Strategic roads
India

Only 27 ‘Strategic Roads’ Out Of 73 Are Constructed In 15 Years

Only 27 “strategic roads” (963-km) of the 73 totalling 4,643-km identified for construction along the LAC over 15 years ago have been completed.


Confronted with the abysmal progress in building infrastructure for swifter mobility of troops and weapons along the Line of Actual Control (LAC), the government has now approved greater delegation of administrative and financial powers to Border Roads Organisation (BRO) for faster execution of construction projects.

But first, the grim reality check: Only 27 “strategic roads” (963-km) of the 73 (totalling (4,643-km) identified for construction along the LAC over 15 years ago have been completed till now.

Moreover, the long-proposed construction of 14 “strategic railway lines” for the western and eastern fronts remains a mere pipedream as of now, even though good progress has been made in re-activating advanced landing grounds for IAF in both Ladakh and Arunachal Pradesh.

15 years on, 46 key roads on China front still not ready, only 27 strategic roads are constructed till now.

China, in sharp contrast, has built an extensive network of railway lines, highways, metal-top roads, air bases, radars, logistics hubs and other
infrastructure in the Tibet Autonomous Region to sustain over 30 divisions (each with over 15,000 soldiers), including five to six “rapid reaction forces” there.

The People’s Liberation Army, however, would require a combat ratio of at least 9:1 (nine attackers for every one defender) if it really wants to take on Indian forces along the 4,057-km long LAC stretching from Ladakh to Arunachal Pradesh. Incidentally, the Indian Army has over a dozen divisions dedicated for the LAC, apart from several IAF airbases in the region.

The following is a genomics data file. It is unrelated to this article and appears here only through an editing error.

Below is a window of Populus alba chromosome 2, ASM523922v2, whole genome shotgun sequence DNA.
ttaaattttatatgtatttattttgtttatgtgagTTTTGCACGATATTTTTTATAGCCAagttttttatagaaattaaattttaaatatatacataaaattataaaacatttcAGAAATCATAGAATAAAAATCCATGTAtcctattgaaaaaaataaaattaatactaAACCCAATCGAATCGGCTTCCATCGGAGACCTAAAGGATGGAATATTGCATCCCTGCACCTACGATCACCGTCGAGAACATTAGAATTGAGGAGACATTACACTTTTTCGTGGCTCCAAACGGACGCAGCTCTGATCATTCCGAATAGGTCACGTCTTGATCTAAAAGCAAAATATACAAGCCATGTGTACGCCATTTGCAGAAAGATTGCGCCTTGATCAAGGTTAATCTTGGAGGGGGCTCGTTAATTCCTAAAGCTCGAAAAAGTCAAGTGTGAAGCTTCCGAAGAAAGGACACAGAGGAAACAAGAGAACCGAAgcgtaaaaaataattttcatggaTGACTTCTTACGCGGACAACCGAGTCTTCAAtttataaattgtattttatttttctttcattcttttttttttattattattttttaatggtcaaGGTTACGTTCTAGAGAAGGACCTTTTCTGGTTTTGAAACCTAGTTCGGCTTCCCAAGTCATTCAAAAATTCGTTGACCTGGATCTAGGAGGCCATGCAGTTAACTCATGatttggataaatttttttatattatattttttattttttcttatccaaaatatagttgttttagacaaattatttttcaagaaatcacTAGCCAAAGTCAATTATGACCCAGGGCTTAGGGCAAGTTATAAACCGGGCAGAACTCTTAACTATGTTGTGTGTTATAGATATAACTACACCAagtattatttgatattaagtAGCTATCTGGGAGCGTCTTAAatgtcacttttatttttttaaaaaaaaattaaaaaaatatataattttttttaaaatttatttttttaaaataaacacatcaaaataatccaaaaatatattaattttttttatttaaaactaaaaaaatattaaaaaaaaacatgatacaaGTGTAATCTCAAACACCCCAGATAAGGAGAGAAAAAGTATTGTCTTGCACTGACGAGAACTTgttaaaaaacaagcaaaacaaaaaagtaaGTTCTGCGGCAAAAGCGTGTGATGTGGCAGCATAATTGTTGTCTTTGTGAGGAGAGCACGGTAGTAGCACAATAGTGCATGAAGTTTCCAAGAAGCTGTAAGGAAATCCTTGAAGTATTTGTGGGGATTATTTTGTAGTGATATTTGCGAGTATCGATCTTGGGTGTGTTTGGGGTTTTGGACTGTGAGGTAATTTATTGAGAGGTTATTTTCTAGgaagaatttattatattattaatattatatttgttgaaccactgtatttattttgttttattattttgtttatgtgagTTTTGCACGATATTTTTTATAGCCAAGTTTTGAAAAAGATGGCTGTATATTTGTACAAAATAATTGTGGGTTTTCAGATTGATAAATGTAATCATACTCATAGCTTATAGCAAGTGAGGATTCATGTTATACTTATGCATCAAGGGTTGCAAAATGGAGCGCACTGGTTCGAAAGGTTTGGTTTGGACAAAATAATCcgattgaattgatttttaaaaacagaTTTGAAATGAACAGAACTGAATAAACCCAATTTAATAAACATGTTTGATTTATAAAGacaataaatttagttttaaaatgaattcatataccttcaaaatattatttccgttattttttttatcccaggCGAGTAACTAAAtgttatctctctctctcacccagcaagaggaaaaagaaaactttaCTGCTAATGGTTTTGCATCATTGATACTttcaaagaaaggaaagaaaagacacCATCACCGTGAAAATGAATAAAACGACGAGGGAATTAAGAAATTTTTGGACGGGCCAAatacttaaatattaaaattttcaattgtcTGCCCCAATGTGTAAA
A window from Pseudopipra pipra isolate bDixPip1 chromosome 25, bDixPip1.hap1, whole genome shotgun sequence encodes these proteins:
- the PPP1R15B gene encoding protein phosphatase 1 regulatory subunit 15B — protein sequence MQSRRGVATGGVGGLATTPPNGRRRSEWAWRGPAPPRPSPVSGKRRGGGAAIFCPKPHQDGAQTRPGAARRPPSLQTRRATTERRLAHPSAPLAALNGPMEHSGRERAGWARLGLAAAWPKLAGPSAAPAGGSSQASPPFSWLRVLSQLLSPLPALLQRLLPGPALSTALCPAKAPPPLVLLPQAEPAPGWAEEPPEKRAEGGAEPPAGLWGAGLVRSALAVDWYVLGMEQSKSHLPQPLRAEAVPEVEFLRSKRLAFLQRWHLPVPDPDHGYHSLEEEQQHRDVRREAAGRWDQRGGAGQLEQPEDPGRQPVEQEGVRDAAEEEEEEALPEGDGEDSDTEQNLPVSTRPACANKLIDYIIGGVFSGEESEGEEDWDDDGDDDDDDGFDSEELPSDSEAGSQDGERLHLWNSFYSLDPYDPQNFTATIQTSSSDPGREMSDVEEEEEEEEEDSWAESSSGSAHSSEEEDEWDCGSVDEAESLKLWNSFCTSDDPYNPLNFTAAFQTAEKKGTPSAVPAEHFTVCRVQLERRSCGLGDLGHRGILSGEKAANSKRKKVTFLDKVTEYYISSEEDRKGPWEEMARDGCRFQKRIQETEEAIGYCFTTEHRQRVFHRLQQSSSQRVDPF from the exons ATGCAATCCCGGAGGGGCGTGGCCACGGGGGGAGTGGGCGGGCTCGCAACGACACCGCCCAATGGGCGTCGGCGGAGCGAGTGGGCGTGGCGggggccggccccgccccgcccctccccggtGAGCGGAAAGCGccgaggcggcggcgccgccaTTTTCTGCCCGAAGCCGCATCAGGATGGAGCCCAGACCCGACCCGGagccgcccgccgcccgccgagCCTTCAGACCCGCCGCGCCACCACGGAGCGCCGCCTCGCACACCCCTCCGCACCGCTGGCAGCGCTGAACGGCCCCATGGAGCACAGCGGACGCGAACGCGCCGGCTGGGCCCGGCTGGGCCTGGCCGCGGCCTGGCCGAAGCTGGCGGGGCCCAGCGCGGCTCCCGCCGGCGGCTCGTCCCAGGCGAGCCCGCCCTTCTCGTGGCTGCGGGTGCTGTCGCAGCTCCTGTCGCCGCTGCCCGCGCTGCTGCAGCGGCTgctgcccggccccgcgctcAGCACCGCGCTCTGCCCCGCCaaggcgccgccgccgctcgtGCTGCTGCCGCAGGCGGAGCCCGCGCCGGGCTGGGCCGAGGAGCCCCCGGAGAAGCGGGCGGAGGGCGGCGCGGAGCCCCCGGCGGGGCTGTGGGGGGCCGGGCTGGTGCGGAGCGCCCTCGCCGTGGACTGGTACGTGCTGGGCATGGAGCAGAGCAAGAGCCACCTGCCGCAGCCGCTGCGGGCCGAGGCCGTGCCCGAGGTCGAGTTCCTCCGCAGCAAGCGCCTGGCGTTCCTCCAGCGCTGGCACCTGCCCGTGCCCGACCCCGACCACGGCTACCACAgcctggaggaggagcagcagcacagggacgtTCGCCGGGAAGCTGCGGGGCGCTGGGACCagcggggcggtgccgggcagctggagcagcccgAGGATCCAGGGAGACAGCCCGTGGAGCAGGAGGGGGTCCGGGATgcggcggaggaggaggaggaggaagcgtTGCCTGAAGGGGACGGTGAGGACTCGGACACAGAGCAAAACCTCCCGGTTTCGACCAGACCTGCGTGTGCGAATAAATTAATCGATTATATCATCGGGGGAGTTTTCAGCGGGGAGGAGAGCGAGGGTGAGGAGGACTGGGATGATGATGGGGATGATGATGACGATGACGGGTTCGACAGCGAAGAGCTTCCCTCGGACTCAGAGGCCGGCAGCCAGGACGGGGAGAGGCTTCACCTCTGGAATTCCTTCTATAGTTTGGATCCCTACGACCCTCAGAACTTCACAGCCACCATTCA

War won’t give China any clear gain, only cause casualties, assesses govt

But the lack of infrastructure along the LAC remains a big worry. The defence ministry on Sunday said it “expected” the pace of road construction in border areas to now “improve” due to the delegation of powers to the level of chief engineers and task force commanders in the BRO.

“The BRO would be able to complete ongoing/new projects in compressed timelines,” said an official. A chief engineer can now accord administrative approval of up to Rs 50 crore, additional director-general (ADGBR) up to Rs 75 crore and the DGBR up to Rs 100 crore for “both departmental and contractual mode of execution” of works.

Similarly, a chief engineer can now accept bids for contracts up to Rs 100 crore, while it will be Rs 300 crore for the ADGBR. “This will ensure the entire tendering process for a majority of the contracts will be completed at the chief engineer/ADGBR level itself,” he added.

A chief engineer will now also have powers up to Rs 2 crore to outsource consultancy services, while it will be Rs 5 crore for ADGBR, with DGBR having full powers beyond that. Moreover, the DGBR will now be able to procure indigenous or imported construction equipment of up to Rs 100 crore.

“The MoD has also approved policy guidelines for BRO to adopt the EPC (engineering, procurement, construction) mode of execution, under which it may engage big construction companies to take up road projects on a turnkey basis,” said the official.

All the 73 all-weather roads for the China front, with more east-west lateral links as well as better access routes to strategic peaks and valleys, were to be completed by 2012.
The government says the road construction pace will now pick up with the BRO undergoing a revamp under the defence ministry (it was earlier part of the road transport ministry), and being progressively equipped with more manpower, equipment and specialised machinery. “There are also faster clearances for land acquisition and environmental clearances now. Tunneling is also being considered for better road connectivity,” said an official.

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